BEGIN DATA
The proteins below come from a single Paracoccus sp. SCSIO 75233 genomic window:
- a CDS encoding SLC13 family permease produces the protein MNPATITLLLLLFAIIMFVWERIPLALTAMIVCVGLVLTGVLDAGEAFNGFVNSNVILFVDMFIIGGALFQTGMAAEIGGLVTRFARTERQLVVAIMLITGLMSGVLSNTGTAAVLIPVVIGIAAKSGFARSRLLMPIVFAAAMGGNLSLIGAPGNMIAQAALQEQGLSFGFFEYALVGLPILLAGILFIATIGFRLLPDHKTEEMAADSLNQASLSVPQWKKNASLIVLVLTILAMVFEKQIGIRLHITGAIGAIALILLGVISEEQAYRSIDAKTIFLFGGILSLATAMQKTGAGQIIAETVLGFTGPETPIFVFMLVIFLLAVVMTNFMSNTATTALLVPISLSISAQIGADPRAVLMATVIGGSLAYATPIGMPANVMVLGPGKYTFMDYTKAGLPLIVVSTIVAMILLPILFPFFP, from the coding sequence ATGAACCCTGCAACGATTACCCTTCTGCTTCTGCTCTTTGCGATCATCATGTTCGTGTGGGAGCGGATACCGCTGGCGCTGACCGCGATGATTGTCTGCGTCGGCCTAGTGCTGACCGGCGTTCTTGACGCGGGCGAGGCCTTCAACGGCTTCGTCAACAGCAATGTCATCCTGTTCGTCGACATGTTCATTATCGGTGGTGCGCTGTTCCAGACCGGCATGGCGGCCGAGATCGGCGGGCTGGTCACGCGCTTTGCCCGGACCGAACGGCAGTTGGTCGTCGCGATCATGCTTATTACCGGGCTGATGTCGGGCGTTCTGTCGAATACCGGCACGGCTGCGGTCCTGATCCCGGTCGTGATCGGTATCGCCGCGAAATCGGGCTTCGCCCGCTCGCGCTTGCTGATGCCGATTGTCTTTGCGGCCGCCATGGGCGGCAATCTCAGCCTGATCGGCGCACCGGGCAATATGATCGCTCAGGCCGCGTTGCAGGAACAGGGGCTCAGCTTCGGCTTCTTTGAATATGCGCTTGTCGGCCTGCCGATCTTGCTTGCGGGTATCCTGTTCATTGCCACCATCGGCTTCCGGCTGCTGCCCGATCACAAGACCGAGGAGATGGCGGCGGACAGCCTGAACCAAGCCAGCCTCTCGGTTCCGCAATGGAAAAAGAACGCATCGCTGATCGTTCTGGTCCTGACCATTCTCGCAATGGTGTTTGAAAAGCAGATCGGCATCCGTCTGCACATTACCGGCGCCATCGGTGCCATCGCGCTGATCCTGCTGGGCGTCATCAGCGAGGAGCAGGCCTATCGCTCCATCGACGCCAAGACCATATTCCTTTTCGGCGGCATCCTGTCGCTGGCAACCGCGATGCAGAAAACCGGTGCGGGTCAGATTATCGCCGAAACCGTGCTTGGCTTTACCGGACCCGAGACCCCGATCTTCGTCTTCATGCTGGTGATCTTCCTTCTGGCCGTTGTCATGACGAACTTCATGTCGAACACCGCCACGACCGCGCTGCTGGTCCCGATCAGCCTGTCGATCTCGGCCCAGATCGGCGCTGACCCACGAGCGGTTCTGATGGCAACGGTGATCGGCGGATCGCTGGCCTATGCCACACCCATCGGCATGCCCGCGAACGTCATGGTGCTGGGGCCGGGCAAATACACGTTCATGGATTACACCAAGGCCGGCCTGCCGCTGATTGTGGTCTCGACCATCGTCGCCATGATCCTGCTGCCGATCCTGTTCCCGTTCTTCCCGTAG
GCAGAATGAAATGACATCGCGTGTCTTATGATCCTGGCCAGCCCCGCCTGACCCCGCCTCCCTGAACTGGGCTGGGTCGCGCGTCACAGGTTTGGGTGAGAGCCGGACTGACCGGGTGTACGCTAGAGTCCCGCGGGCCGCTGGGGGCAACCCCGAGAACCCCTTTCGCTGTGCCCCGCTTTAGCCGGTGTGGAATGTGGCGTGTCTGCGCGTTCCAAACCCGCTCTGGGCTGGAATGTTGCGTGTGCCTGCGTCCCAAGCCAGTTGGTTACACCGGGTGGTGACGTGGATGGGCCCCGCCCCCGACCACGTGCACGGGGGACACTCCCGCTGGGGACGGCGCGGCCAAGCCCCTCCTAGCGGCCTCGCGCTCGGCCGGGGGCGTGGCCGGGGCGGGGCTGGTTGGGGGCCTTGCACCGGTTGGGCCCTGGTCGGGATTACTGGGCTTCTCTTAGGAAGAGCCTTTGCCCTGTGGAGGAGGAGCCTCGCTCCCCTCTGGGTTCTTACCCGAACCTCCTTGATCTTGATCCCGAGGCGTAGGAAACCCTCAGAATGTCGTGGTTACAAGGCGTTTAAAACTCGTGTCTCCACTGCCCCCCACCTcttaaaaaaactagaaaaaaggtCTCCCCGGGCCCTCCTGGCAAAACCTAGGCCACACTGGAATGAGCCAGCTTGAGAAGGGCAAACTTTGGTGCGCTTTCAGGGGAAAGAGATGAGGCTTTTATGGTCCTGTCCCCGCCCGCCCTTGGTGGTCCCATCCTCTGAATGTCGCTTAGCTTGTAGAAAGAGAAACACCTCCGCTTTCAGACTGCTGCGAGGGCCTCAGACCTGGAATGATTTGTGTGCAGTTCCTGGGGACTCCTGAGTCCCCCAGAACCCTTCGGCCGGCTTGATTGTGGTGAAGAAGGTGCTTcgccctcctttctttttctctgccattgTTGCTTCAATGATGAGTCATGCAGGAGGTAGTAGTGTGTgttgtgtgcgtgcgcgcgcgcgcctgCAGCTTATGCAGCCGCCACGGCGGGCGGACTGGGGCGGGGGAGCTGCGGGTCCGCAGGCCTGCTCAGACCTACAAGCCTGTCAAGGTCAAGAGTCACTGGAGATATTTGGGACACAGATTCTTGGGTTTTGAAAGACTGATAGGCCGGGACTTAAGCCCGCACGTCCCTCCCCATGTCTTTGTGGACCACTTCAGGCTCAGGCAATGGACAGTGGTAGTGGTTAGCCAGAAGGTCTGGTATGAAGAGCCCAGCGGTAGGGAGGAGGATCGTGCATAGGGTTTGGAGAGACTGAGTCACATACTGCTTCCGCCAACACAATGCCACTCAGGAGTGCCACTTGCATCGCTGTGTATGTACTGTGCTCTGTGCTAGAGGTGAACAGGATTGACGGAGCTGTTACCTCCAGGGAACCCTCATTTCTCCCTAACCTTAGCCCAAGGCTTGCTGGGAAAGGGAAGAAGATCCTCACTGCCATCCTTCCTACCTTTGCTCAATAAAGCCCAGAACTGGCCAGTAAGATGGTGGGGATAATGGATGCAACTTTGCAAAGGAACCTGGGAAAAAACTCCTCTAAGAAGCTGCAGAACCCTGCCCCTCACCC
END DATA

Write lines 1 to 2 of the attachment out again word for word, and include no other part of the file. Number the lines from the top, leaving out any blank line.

The proteins below come from a single Paracoccus sp. SCSIO 75233 genomic window:
- a CDS encoding SLC13 family permease produces the protein MNPATITLLLLLFAIIMFVWERIPLALTAMIVCVGLVLTGVLDAGEAFNGFVNSNVILFVDMFIIGGALFQTGMAAEIGGLVTRFARTERQLVVAIMLITGLMSGVLSNTGTAAVLIPVVIGIAAKSGFARSRLLMPIVFAAAMGGNLSLIGAPGNMIAQAALQEQGLSFGFFEYALVGLPILLAGILFIATIGFRLLPDHKTEEMAADSLNQASLSVPQWKKNASLIVLVLTILAMVFEKQIGIRLHITGAIGAIALILLGVISEEQAYRSIDAKTIFLFGGILSLATAMQKTGAGQIIAETVLGFTGPETPIFVFMLVIFLLAVVMTNFMSNTATTALLVPISLSISAQIGADPRAVLMATVIGGSLAYATPIGMPANVMVLGPGKYTFMDYTKAGLPLIVVSTIVAMILLPILFPFFP, from the coding sequence ATGAACCCTGCAACGATTACCCTTCTGCTTCTGCTCTTTGCGATCATCATGTTCGTGTGGGAGCGGATACCGCTGGCGCTGACCGCGATGATTGTCTGCGTCGGCCTAGTGCTGACCGGCGTTCTTGACGCGGGCGAGGCCTTCAACGGCTTCGTCAACAGCAATGTCATCCTGTTCGTCGACATGTTCATTATCGGTGGTGCGCTGTTCCAGACCGGCATGGCGGCCGAGATCGGCGGGCTGGTCACGCGCTTTGCCCGGACCGAACGGCAGTTGGTCGTCGCGATCATGCTTATTACCGGGCTGATGTCGGGCGTTCTGTCGAATACCGGCACGGCTGCGGTCCTGATCCCGGTCGTGATCGGTATCGCCGCGAAATCGGGCTTCGCCCGCTCGCGCTTGCTGATGCCGATTGTCTTTGCGGCCGCCATGGGCGGCAATCTCAGCCTGATCGGCGCACCGGGCAATATGATCGCTCAGGCCGCGTTGCAGGAACAGGGGCTCAGCTTCGGCTTCTTTGAATATGCGCTTGTCGGCCTGCCGATCTTGCTTGCGGGTATCCTGTTCATTGCCACCATCGGCTTCCGGCTGCTGCCCGATCACAAGACCGAGGAGATGGCGGCGGACAGCCTGAACCAAGCCAGCCTCTCGGTTCCGCAATGGAAAAAGAACGCATCGCTGATCGTTCTGGTCCTGACCATTCTCGCAATGGTGTTTGAAAAGCAGATCGGCATCCGTCTGCACATTACCGGCGCCATCGGTGCCATCGCGCTGATCCTGCTGGGCGTCATCAGCGAGGAGCAGGCCTATCGCTCCATCGACGCCAAGACCATATTCCTTTTCGGCGGCATCCTGTCGCTGGCAACCGCGATGCAGAAAACCGGTGCGGGTCAGATTATCGCCGAAACCGTGCTTGGCTTTACCGGACCCGAGACCCCGATCTTCGTCTTCATGCTGGTGATCTTCCTTCTGGCCGTTGTCATGACGAACTTCATGTCGAACACCGCCACGACCGCGCTGCTGGTCCCGATCAGCCTGTCGATCTCGGCCCAGATCGGCGCTGACCCACGAGCGGTTCTGATGGCAACGGTGATCGGCGGATCGCTGGCCTATGCCACACCCATCGGCATGCCCGCGAACGTCATGGTGCTGGGGCCGGGCAAATACACGTTCATGGATTACACCAAGGCCGGCCTGCCGCTGATTGTGGTCTCGACCATCGTCGCCATGATCCTGCTGCCGATCCTGTTCCCGTTCTTCCCGTAG